FARNBOROUGH WORKHOUSE


  

On the journey from Locksbottom to Farnborough Village you may notice on the left an old chapel, just after the entrance to the Princess Royal University Hospital and amongst the hospital staff flats. It is the last existing building from the Bromley Union Workhouse and is still in use today.   The Workhouse wasconstructed in 1844 in response to the 1834 Poor law Amendment Act. The story though goes back to Queen Elizabeth 1st , whose Parliament passed the 1601 Poor Law, which confirmed that it was the responsibility of the Parish Council to provide relief and support for the aged, poor, sick and orphan children of their respective Parish - a benevolent proposal, which inevitably was at a cost to the ratepayers of the Parish to provide.

Views of the Workhouse c 1908, click images to enlarge

This caused members of the Parish Council to become critical of who should or should not receive support. Therefore, following criticism of whether the receiver of aid actually came from the parish or were capable of paid employment, further Acts over the next 100 years were passed in an attempt to ensure that only the deserving of the Parish actually received aid. This led to the Workhouse Test Act of 1723 which promoted the construction of workhouses, where the poor, old and sick had to reside in order to receive aid, and those capable of work had to secure employment.  

In Bromley the Workhouse was constructed in 1731 along the main road to London, next to the former burial site of plague victims, almost opposite Farwig Lane. It is now long gone. Another, known as the Cudham Workhouse, now converted into a cottage, can be seen at Leaves Green as you approach the Kings Head from Bromley.

However, the growing demand and costs of running individual workhouses eventually led to the 1834 Poor Law Amendment Act. This proposed the Workhouse Union, whereby, Parishes amalgamated to construct a single purpose-built Workhouse, where the people in need of assistance would have to live and often work in order to receive shelter, food and clothing that the new workhouses would provide. For children it would also include some elementary teaching.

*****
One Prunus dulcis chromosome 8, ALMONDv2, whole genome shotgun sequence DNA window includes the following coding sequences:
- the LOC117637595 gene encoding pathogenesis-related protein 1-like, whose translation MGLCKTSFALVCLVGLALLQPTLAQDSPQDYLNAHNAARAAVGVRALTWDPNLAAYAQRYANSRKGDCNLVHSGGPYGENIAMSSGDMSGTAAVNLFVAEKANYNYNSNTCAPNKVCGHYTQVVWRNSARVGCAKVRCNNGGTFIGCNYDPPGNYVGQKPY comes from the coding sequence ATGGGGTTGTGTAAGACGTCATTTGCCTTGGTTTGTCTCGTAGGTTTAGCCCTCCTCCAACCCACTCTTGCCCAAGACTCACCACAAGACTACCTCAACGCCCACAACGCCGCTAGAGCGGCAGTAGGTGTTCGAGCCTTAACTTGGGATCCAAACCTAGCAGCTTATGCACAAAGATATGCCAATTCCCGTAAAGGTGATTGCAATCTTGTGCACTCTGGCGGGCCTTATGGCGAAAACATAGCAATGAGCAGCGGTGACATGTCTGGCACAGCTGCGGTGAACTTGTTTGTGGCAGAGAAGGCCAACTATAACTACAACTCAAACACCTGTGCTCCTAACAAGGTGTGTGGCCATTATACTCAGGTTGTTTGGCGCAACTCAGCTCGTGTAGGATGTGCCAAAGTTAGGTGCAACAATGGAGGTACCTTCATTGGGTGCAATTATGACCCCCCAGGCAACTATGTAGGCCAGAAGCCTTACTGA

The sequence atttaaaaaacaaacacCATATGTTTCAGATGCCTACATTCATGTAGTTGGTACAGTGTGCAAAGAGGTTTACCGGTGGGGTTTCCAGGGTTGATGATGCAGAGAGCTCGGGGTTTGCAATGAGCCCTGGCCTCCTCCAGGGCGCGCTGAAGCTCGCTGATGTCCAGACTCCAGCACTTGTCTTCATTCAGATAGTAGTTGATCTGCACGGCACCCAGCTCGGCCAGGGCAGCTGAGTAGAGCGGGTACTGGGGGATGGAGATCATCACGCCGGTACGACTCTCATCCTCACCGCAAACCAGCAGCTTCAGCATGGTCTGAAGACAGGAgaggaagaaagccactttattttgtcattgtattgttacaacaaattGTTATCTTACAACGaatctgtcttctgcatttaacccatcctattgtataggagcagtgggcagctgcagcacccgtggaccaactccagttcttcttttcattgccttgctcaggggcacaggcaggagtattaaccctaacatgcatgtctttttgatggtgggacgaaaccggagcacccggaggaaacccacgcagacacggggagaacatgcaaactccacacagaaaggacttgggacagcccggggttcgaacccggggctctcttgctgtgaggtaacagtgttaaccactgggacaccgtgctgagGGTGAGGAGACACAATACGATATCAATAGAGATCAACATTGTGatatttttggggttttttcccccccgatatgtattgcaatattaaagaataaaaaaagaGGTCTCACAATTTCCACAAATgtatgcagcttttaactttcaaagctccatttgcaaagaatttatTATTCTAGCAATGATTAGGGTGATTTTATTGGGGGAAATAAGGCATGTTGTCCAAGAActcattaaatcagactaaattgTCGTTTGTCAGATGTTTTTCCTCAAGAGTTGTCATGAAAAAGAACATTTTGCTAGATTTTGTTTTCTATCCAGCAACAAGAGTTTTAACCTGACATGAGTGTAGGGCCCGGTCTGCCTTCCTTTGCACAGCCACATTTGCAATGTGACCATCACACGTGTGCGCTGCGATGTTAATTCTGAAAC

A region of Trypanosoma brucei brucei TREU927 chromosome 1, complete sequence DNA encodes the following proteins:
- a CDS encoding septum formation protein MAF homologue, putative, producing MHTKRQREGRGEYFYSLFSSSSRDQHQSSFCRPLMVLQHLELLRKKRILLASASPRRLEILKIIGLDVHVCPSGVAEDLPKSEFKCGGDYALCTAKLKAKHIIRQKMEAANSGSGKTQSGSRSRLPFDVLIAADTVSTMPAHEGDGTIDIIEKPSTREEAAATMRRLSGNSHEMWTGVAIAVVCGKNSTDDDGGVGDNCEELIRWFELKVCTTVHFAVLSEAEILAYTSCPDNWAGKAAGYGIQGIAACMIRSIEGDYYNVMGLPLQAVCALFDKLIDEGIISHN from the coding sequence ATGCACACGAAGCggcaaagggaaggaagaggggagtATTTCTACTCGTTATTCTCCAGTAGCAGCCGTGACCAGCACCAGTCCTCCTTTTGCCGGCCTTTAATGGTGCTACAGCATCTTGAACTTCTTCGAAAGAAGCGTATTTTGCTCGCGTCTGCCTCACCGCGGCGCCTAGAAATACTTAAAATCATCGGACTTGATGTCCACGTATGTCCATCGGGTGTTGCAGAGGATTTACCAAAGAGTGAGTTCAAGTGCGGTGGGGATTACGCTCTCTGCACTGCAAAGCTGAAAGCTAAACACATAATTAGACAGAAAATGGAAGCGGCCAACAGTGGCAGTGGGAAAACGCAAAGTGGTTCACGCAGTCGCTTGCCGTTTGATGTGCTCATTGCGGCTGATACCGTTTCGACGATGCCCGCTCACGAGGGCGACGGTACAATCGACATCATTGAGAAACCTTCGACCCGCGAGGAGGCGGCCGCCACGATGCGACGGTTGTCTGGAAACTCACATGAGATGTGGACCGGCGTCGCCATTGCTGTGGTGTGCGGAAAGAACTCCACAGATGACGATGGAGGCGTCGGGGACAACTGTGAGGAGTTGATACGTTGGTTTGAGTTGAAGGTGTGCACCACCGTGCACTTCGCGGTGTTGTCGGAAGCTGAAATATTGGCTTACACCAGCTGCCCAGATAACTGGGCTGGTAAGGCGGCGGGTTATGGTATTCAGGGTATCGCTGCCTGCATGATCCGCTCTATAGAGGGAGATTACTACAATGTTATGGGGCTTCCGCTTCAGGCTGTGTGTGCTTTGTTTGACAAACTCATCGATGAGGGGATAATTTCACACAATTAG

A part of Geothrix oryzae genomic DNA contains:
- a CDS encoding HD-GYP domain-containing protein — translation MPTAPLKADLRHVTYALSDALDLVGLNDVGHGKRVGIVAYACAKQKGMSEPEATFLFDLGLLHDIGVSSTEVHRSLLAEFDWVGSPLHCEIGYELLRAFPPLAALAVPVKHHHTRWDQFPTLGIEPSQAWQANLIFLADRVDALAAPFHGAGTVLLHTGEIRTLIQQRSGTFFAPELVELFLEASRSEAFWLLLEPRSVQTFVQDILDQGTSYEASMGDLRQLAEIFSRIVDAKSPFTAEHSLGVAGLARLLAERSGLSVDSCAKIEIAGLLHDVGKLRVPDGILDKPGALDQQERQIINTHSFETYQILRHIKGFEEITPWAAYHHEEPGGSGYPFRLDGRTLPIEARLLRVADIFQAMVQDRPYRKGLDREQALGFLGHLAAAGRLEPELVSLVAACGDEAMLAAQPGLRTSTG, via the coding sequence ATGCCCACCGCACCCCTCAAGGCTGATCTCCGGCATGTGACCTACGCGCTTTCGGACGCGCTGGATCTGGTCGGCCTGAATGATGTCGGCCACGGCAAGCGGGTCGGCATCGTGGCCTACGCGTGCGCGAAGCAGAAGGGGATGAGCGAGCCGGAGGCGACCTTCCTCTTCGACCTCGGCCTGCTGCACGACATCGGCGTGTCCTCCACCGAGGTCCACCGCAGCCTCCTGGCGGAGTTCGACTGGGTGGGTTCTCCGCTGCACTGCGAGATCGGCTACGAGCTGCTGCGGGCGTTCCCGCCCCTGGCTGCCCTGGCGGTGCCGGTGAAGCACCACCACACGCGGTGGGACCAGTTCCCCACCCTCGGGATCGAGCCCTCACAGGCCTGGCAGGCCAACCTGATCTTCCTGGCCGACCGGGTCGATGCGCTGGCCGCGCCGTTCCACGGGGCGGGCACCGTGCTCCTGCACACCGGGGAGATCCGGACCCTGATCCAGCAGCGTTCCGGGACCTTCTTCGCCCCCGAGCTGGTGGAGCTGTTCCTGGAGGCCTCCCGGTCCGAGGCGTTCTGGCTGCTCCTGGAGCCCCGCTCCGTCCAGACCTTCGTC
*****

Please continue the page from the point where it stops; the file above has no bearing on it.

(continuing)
It had been proposed to construct a Workhouse at Bromley Common within the Enclosure Act of the Common in 1821. However, the intended enclosure took so long in planning and negotiations with interested parties that by the time agreement had been reached the need to establish a Workhouse within the said area had been overtaken by the Poor Law Act. . Consequently the Union Workhouse was constructed in 1844 at Locksbottom on the site of the present hospital. Included within the initial construction was the chapel to provide the spiritual support and guidance, as well as the other services of the church. However, as the Workhouse served the needs of 16  local parishes most funerals were directed to the deceased’s original parish to meet the cost of burials.  

The former workhouse site is now the location for the Princess Royal University Hospital. www.pruh.kch.nhs.uk  which opened in 2003. Modern housing blocks occupy the front of the site facing the main A21 road (Farnborough Common), with the hospital to the rear.

Bob Donovan


Workhouse Site Map

A small lodge lay at the entrance to the site and a chapel was erected at the south-west of the workhouse.  The site later expanded considerably to the north and east. 

All but the chapel have now been demolished, to be replaced by the modern hospital and new housing.

With acknowledgements to www.workhouses.org.uk/Bromley/  © Peter Higginbotham.

 

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